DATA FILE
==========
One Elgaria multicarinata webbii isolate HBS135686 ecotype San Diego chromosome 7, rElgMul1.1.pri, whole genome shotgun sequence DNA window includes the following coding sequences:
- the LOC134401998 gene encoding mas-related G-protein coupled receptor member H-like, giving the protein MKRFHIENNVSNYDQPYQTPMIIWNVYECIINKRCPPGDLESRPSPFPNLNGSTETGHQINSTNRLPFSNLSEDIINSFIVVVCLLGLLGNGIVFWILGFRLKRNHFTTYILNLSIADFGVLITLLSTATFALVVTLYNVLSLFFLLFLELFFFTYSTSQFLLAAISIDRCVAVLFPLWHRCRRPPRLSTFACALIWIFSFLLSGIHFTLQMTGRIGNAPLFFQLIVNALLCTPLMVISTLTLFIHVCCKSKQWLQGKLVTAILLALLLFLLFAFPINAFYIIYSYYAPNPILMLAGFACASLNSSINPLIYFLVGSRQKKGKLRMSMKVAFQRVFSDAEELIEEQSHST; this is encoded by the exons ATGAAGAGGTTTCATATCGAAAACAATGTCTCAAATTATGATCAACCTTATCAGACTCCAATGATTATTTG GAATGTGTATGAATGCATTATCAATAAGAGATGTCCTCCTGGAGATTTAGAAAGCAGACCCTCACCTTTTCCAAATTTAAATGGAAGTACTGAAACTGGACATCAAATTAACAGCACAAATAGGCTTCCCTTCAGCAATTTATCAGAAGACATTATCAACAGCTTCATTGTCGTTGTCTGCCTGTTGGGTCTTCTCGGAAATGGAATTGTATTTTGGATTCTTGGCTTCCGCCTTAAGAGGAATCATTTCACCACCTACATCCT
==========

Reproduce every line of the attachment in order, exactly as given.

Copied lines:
One Elgaria multicarinata webbii isolate HBS135686 ecotype San Diego chromosome 7, rElgMul1.1.pri, whole genome shotgun sequence DNA window includes the following coding sequences:
- the LOC134401998 gene encoding mas-related G-protein coupled receptor member H-like, giving the protein MKRFHIENNVSNYDQPYQTPMIIWNVYECIINKRCPPGDLESRPSPFPNLNGSTETGHQINSTNRLPFSNLSEDIINSFIVVVCLLGLLGNGIVFWILGFRLKRNHFTTYILNLSIADFGVLITLLSTATFALVVTLYNVLSLFFLLFLELFFFTYSTSQFLLAAISIDRCVAVLFPLWHRCRRPPRLSTFACALIWIFSFLLSGIHFTLQMTGRIGNAPLFFQLIVNALLCTPLMVISTLTLFIHVCCKSKQWLQGKLVTAILLALLLFLLFAFPINAFYIIYSYYAPNPILMLAGFACASLNSSINPLIYFLVGSRQKKGKLRMSMKVAFQRVFSDAEELIEEQSHST; this is encoded by the exons ATGAAGAGGTTTCATATCGAAAACAATGTCTCAAATTATGATCAACCTTATCAGACTCCAATGATTATTTG GAATGTGTATGAATGCATTATCAATAAGAGATGTCCTCCTGGAGATTTAGAAAGCAGACCCTCACCTTTTCCAAATTTAAATGGAAGTACTGAAACTGGACATCAAATTAACAGCACAAATAGGCTTCCCTTCAGCAATTTATCAGAAGACATTATCAACAGCTTCATTGTCGTTGTCTGCCTGTTGGGTCTTCTCGGAAATGGAATTGTATTTTGGATTCTTGGCTTCCGCCTTAAGAGGAATCATTTCACCACCTACATCCT